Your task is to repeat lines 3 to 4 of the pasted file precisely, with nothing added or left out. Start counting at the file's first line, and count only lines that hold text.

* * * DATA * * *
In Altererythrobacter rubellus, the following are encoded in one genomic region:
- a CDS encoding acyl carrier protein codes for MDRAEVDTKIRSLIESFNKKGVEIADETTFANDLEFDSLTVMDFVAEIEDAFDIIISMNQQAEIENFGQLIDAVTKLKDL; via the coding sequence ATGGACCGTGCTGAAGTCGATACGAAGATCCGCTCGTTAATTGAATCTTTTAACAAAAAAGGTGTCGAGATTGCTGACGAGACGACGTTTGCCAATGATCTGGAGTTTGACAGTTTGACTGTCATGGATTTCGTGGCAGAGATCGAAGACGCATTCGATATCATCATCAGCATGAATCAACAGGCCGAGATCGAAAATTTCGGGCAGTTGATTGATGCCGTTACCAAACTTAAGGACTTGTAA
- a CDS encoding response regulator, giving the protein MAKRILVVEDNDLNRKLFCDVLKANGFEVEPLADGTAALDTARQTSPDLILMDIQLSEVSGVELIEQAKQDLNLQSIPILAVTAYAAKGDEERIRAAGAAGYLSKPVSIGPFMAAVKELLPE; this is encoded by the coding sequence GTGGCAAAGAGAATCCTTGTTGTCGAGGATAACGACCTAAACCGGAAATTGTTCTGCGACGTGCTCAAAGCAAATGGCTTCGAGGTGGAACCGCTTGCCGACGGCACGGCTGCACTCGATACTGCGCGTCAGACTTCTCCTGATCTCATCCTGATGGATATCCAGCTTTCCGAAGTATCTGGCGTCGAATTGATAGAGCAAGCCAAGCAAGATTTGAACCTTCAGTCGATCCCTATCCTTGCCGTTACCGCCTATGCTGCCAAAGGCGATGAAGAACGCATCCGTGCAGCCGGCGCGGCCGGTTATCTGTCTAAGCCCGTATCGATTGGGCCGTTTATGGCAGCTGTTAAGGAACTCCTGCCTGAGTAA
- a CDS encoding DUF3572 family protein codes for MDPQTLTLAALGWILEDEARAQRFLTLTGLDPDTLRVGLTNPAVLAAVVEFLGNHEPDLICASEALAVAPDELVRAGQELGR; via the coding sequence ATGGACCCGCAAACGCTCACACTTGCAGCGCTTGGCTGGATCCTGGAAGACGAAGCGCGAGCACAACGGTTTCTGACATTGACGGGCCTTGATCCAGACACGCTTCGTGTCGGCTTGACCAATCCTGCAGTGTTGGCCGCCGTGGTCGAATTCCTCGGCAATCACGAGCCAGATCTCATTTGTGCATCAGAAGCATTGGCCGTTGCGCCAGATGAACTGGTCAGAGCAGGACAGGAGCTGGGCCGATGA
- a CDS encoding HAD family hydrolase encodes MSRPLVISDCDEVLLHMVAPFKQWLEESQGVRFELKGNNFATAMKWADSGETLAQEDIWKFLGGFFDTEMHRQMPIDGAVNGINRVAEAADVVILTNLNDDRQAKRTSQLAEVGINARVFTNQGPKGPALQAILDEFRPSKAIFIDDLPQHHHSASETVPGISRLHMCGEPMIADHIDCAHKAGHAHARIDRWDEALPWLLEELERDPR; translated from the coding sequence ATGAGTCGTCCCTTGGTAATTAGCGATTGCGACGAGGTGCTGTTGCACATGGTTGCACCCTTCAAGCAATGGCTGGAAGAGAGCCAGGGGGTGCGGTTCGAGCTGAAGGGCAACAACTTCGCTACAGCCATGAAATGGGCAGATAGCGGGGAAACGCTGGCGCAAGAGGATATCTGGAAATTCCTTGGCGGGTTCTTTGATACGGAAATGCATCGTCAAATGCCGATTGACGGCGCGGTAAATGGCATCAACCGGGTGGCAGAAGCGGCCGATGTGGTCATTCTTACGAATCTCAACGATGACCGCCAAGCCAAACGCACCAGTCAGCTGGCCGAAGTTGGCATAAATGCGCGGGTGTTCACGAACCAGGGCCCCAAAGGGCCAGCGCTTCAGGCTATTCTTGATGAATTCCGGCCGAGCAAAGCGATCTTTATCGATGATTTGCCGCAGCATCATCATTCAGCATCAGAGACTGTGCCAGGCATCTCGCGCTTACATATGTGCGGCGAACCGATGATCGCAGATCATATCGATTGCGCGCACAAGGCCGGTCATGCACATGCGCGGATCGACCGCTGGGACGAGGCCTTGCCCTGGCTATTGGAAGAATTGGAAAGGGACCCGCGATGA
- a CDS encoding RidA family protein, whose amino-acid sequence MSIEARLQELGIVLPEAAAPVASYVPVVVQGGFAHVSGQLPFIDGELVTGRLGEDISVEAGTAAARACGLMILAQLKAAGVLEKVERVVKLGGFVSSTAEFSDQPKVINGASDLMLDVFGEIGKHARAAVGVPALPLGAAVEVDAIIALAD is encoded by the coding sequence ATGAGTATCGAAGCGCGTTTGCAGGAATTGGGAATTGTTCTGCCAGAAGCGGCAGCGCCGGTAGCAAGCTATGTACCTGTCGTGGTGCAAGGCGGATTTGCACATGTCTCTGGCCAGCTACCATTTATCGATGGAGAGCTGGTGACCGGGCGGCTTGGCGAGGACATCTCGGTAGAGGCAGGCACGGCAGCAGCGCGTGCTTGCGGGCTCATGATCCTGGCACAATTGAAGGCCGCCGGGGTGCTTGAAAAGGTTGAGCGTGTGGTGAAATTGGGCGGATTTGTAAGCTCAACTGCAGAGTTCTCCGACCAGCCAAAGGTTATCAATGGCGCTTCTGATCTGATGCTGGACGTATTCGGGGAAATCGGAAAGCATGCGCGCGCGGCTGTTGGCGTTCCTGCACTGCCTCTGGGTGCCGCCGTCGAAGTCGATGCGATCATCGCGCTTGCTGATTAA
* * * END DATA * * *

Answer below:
- a CDS encoding response regulator, giving the protein MAKRILVVEDNDLNRKLFCDVLKANGFEVEPLADGTAALDTARQTSPDLILMDIQLSEVSGVELIEQAKQDLNLQSIPILAVTAYAAKGDEERIRAAGAAGYLSKPVSIGPFMAAVKELLPE; this is encoded by the coding sequence GTGGCAAAGAGAATCCTTGTTGTCGAGGATAACGACCTAAACCGGAAATTGTTCTGCGACGTGCTCAAAGCAAATGGCTTCGAGGTGGAACCGCTTGCCGACGGCACGGCTGCACTCGATACTGCGCGTCAGACTTCTCCTGATCTCATCCTGATGGATATCCAGCTTTCCGAAGTATCTGGCGTCGAATTGATAGAGCAAGCCAAGCAAGATTTGAACCTTCAGTCGATCCCTATCCTTGCCGTTACCGCCTATGCTGCCAAAGGCGATGAAGAACGCATCCGTGCAGCCGGCGCGGCCGGTTATCTGTCTAAGCCCGTATCGATTGGGCCGTTTATGGCAGCTGTTAAGGAACTCCTGCCTGAGTAA
- a CDS encoding DUF3572 family protein codes for MDPQTLTLAALGWILEDEARAQRFLTLTGLDPDTLRVGLTNPAVLAAVVEFLGNHEPDLICASEALAVAPDELVRAGQELGR; via the coding sequence ATGGACCCGCAAACGCTCACACTTGCAGCGCTTGGCTGGATCCTGGAAGACGAAGCGCGAGCACAACGGTTTCTGACATTGACGGGCCTTGATCCAGACACGCTTCGTGTCGGCTTGACCAATCCTGCAGTGTTGGCCGCCGTGGTCGAATTCCTCGGCAATCACGAGCCAGATCTCATTTGTGCATCAGAAGCATTGGCCGTTGCGCCAGATGAACTGGTCAGAGCAGGACAGGAGCTGGGCCGATGA